Probation Violations in Oregon

Probation violations (also called PVs) in Oregon start when a Defendant (or “probationer”) who has previously been placed on probation is accused of violating the terms of probation. Probation is essentially a form of supervision or monitoring of the probationer in the community and an alternative to incarceration (i.e. jail or prison). When a probationer is accused of violating the terms of supervision or monitoring, the local District Attorney’s office typically files a Motion to Revoke Probation, requests a warrant for the probationer’s arrest, and requests sanctions of the probationer.

Probation violations can be as serious as criminal charges. Penalties include incarceration (i.e. jail or prison), community work service, electronic monitoring, house arrest, UAs (urinalysis testing for drugs/alcohol), fines, and extensions of probation (e.g. a longer term of even more probation).

One of the most concerning aspects of probation violations is that the arrest warrant for a probation violation often carries a “no bail” warrant. This means that– once a probationer is arrested on the warrant– no amount of money can bail the defendant out of jail. The probationer must be brought before a magistrate during the first 36 hours of custody, excluding holidays, Saturdays and Sundays, and a probation violation hearing must be held within 14 calendar days, unless good cause is shown.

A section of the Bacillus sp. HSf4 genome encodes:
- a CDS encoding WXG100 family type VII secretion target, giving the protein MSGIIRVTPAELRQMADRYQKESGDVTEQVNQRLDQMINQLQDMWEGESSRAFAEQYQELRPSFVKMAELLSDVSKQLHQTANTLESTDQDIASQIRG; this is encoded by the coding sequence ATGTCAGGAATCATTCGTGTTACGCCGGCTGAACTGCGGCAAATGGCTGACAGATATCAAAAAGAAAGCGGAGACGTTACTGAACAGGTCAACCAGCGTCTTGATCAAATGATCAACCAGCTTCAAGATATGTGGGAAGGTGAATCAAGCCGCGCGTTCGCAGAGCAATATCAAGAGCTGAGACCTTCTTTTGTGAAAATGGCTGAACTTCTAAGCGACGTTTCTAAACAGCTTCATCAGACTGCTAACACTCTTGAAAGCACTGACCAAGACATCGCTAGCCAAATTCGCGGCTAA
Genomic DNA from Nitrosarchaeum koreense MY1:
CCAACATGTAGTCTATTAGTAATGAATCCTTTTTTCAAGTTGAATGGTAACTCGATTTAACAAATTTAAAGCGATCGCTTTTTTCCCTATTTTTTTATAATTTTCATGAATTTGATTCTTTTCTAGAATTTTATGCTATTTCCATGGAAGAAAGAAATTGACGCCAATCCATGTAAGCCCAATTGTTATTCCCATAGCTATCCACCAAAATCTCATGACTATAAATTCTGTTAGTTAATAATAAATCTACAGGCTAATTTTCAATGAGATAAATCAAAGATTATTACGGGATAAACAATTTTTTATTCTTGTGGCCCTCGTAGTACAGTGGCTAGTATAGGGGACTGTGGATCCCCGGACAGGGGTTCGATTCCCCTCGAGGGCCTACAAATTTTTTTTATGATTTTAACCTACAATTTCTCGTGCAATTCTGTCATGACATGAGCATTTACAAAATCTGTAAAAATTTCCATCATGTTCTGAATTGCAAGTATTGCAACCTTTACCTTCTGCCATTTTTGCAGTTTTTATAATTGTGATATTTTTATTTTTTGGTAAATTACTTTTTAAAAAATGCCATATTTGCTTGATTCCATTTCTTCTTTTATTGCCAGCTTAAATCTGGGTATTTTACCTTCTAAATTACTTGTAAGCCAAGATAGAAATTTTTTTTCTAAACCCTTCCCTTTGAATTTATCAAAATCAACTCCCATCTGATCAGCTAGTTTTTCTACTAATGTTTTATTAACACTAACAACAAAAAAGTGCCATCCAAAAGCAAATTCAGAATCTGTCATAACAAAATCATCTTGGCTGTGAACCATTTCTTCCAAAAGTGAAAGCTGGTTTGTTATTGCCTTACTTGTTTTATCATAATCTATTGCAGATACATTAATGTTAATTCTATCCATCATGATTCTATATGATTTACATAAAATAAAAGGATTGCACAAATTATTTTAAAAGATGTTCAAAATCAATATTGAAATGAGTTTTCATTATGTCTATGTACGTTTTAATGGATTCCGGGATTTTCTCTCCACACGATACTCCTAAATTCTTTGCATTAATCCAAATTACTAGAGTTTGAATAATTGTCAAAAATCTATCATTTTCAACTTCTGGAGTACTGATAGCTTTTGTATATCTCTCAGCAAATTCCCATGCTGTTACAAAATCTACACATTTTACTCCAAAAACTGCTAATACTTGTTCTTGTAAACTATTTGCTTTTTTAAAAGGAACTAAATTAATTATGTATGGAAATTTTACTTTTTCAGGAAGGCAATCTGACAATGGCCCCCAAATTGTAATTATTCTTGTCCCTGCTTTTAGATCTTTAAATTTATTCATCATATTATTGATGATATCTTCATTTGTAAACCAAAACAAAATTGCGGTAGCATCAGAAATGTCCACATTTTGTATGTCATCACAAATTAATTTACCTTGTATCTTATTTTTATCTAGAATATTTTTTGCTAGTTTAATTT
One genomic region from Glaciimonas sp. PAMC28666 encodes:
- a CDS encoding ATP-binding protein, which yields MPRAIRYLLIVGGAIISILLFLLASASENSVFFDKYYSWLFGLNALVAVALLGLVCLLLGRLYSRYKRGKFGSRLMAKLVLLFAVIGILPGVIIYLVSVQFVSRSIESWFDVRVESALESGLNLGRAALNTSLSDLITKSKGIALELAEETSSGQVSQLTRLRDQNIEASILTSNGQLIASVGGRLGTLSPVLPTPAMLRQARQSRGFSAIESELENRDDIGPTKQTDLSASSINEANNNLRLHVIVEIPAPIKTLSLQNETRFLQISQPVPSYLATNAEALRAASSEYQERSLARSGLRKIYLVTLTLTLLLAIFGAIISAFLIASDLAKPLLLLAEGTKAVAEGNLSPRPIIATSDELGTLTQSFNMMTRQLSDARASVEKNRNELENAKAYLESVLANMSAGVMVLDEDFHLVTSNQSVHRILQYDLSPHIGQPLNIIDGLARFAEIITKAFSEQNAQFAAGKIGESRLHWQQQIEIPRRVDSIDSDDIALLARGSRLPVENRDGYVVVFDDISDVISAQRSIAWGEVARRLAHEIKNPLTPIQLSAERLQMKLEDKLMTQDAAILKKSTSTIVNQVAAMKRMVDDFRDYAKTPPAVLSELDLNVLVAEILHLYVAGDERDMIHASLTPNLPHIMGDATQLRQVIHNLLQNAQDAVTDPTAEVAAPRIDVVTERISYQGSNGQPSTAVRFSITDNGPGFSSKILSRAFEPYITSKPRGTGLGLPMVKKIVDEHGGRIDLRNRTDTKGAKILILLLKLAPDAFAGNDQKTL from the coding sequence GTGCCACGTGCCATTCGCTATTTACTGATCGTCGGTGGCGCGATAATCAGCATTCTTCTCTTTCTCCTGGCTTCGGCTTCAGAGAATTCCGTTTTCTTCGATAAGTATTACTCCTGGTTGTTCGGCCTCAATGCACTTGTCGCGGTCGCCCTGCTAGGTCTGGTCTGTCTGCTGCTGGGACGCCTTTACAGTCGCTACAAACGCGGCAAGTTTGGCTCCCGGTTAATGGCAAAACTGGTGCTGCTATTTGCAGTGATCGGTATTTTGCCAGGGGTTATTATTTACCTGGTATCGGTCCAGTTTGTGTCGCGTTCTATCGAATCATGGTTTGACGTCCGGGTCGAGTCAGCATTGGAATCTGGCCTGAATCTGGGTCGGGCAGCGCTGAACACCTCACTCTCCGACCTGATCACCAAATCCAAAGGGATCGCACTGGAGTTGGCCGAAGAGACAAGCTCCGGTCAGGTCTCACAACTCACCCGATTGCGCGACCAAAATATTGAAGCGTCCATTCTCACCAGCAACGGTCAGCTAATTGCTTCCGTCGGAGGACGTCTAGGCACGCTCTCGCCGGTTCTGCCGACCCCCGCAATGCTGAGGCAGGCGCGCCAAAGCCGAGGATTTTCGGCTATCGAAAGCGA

Another concerning aspect of a probation violation is that the penalties can often be just as serious as the penalties for conviction of a crime, but the standard of proof is much lower, the rules of evidence are more relaxed, and there is no right to a jury trial. For example, in the case of a Defendant charged with Assault in the Fourth Degree, the Defendant has the right to a jury trial in front of six jurors, and the government must prove the charge beyond a reasonable doubt. However, if the Defendant (aka “probationer”) has been placed on probation for Assault in the Fourth Degree, and is accused of a probation violation, the probationer only has a right to a hearing before a judge and the standard of proof is “preponderance of evidence” (a much lower standard of proof, typically used in civil cases).

If you have been accused of a probation violation or are at risk for a Motion to Revoke Probation due to something you did– or something that you were required to do but failed to do– contact an attorney right away. As discussed above, in many ways probation violations are more serious than new criminal charges.

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